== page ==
Hardware interfacing

This dialog is opened by pressing shortcut key CTRL+C or via menu Options->Configuration and selecting the Hardware interfacing tab


The hardware interfacing feature makes it possible to connect external development boards and similar devices and have StormVue Data Server send strike data and close alarm status to the board over a serial connection. Possible uses include, but are not limited to, custom built external sound alarms, relays that can turn off electronic equipment when lightning storms are nearby or integration with other weather sensors.



Serial port configuration

Transmit port - Lets you select the serial port of the external device. The drop-down list will contain all active ports.


Baud rate - Sets communication speed. The baud rate should be set the same in Data Server and on the external device. The latter is normally done via coding.


Enable - Check/uncheck this option to enable/disable communications with the external device.


Refresh port list - If the external device was not connected when you first opened this dialog you can click on this button to perform a re-scan for active COM ports after you have connected the device.


Serial messages

Data Server can transmit two types of messages, a Periodic status message which is sent at predefined intervals, and a Strike event message which is sent every time Data Server receives a strike data event from NexStorm over inter-process communications.


The default message format, as shown in the screenshot above, can be changed to any text string. To include variable values in the message there are two parameters for periodic status messages denoted @P1 and @P2 which will be replaced by values as defined below.


@P1 - Current close alarm range in either kilometers or miles.

@P2 - Close alarm active status; 0 for not triggered, 1 for triggered.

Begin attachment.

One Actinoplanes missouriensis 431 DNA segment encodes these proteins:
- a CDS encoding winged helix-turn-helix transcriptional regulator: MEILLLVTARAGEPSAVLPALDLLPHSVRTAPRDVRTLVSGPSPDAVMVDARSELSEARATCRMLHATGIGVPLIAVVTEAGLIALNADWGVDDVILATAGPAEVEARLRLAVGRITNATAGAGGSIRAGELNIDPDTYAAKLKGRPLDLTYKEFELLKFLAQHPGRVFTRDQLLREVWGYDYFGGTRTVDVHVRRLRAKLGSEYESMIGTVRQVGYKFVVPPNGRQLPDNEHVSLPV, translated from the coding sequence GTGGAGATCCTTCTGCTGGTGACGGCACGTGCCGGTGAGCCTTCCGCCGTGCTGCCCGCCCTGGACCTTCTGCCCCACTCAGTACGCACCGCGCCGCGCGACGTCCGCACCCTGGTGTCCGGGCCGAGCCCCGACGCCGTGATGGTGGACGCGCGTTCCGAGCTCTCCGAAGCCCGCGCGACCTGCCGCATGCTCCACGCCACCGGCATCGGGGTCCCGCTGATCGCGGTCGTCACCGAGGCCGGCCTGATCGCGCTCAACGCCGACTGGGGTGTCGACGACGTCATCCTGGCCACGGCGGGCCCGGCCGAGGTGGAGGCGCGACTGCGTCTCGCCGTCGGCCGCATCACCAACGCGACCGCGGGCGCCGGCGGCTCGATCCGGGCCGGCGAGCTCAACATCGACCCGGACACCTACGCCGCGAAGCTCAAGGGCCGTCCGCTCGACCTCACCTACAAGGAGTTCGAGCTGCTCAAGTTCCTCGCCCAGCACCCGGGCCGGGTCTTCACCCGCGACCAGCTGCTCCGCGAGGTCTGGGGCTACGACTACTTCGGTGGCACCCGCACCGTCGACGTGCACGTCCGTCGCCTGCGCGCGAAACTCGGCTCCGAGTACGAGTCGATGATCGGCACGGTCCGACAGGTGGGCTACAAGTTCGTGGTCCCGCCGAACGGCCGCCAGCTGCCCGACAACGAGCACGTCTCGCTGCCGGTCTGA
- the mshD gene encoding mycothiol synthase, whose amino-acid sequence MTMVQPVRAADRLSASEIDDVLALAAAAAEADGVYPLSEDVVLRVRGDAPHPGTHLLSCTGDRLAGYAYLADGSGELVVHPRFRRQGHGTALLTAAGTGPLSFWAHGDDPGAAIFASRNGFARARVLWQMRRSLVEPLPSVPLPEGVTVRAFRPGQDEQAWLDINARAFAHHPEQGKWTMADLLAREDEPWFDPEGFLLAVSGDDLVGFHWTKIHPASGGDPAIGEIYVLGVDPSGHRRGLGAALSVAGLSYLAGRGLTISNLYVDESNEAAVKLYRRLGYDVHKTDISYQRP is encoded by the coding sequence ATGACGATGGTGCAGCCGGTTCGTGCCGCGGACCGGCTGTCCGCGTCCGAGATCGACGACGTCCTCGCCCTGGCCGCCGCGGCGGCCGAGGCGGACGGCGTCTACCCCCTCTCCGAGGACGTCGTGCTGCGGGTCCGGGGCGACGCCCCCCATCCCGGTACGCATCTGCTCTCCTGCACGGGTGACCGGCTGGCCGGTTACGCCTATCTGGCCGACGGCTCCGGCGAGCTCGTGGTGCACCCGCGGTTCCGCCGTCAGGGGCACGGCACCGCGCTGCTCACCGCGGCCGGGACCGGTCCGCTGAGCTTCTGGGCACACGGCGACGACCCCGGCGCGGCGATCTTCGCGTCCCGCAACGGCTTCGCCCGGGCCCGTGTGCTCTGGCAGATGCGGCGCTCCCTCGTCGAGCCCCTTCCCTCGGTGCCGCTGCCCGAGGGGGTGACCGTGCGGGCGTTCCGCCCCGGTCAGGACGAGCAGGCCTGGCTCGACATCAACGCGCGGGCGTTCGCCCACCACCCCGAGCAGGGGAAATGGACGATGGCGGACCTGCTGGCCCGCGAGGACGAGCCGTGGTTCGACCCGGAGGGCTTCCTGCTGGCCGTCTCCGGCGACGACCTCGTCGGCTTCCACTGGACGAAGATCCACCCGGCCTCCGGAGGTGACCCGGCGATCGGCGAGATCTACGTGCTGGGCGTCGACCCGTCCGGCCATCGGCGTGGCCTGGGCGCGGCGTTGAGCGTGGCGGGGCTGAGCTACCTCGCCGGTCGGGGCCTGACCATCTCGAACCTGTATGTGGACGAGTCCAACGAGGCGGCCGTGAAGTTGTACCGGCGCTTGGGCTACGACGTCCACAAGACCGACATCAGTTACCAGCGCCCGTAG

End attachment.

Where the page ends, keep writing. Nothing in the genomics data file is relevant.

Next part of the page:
For strike events there is one parameter, @P1, containing the distance, either kilometers or miles, to the latest received strike.


Distance units used in these messages as well as close alarm range are configured in the Alarm settings dialog.


Strike event messages are optional and can be enabled or disabled by checking the Enable option.


Below are two examples of the Data Server serial output and how it would look at the receiving device. In the examples we assume that the Distance Units option (Alarm settings tab) is set to kilometers.


Example serial output, status message:




Explanation: $R indicates a periodic status message containing the configured close alarm range, here it is set at 25 km radius (in this case kilometers because that is our currently selected distance unit). C:0 means that the close alarm is not triggered, i.e. no close lightning has been detected. If the close alarm on the other hand had been triggered this part of the message would have indicated this by shown this as C:1.


Example serial output, strike event message




Explanation: $S indicates this is a strike message. A strike was detected and 676 tells us the distance to the strike, in this case measured in kilometers.


Arduino Uno example code

A simple example sketch (source code) for the Arduino Uno board demonstrating how to blink the on-board LED whenever a strike event message is received from NGX Data server over serial can be downloaded here.